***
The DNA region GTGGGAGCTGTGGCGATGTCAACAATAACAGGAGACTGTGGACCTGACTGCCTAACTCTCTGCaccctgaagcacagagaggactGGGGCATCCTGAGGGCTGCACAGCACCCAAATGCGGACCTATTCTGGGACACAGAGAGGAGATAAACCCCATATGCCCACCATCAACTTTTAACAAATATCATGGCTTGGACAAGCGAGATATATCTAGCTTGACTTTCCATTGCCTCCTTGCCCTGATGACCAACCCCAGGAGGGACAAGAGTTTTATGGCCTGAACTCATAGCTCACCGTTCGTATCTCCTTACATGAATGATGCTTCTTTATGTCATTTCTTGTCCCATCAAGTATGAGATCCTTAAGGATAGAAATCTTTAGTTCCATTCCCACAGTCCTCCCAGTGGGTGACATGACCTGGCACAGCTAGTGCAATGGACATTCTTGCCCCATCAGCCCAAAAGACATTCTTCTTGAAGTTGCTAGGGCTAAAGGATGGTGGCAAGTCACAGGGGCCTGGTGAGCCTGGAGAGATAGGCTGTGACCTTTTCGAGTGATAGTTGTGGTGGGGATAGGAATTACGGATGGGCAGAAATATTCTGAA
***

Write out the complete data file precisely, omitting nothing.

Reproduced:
The DNA region GTGGGAGCTGTGGCGATGTCAACAATAACAGGAGACTGTGGACCTGACTGCCTAACTCTCTGCaccctgaagcacagagaggactGGGGCATCCTGAGGGCTGCACAGCACCCAAATGCGGACCTATTCTGGGACACAGAGAGGAGATAAACCCCATATGCCCACCATCAACTTTTAACAAATATCATGGCTTGGACAAGCGAGATATATCTAGCTTGACTTTCCATTGCCTCCTTGCCCTGATGACCAACCCCAGGAGGGACAAGAGTTTTATGGCCTGAACTCATAGCTCACCGTTCGTATCTCCTTACATGAATGATGCTTCTTTATGTCATTTCTTGTCCCATCAAGTATGAGATCCTTAAGGATAGAAATCTTTAGTTCCATTCCCACAGTCCTCCCAGTGGGTGACATGACCTGGCACAGCTAGTGCAATGGACATTCTTGCCCCATCAGCCCAAAAGACATTCTTCTTGAAGTTGCTAGGGCTAAAGGATGGTGGCAAGTCACAGGGGCCTGGTGAGCCTGGAGAGATAGGCTGTGACCTTTTCGAGTGATAGTTGTGGTGGGGATAGGAATTACGGATGGGCAGAAATATTCTGAA